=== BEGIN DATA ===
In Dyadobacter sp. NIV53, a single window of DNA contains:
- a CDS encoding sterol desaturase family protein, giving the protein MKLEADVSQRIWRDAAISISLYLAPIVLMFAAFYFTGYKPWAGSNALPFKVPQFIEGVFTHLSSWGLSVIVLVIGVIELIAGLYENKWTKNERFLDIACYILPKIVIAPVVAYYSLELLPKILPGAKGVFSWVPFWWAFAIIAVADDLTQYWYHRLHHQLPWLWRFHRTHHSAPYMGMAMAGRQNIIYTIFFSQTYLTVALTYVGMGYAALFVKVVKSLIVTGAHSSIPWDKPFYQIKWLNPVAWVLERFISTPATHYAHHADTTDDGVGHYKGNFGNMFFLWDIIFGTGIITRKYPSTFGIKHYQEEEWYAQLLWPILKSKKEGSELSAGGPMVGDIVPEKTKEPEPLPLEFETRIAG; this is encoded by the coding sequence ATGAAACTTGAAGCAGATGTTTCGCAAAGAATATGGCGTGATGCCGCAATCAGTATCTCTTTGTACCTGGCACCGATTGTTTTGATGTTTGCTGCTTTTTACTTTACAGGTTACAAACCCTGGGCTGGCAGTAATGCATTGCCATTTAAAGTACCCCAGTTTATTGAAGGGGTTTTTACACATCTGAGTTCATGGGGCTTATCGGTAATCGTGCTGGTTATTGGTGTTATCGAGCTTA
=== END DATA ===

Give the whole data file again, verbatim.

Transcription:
In Dyadobacter sp. NIV53, a single window of DNA contains:
- a CDS encoding sterol desaturase family protein, giving the protein MKLEADVSQRIWRDAAISISLYLAPIVLMFAAFYFTGYKPWAGSNALPFKVPQFIEGVFTHLSSWGLSVIVLVIGVIELIAGLYENKWTKNERFLDIACYILPKIVIAPVVAYYSLELLPKILPGAKGVFSWVPFWWAFAIIAVADDLTQYWYHRLHHQLPWLWRFHRTHHSAPYMGMAMAGRQNIIYTIFFSQTYLTVALTYVGMGYAALFVKVVKSLIVTGAHSSIPWDKPFYQIKWLNPVAWVLERFISTPATHYAHHADTTDDGVGHYKGNFGNMFFLWDIIFGTGIITRKYPSTFGIKHYQEEEWYAQLLWPILKSKKEGSELSAGGPMVGDIVPEKTKEPEPLPLEFETRIAG; this is encoded by the coding sequence ATGAAACTTGAAGCAGATGTTTCGCAAAGAATATGGCGTGATGCCGCAATCAGTATCTCTTTGTACCTGGCACCGATTGTTTTGATGTTTGCTGCTTTTTACTTTACAGGTTACAAACCCTGGGCTGGCAGTAATGCATTGCCATTTAAAGTACCCCAGTTTATTGAAGGGGTTTTTACACATCTGAGTTCATGGGGCTTATCGGTAATCGTGCTGGTTATTGGTGTTATCGAGCTTA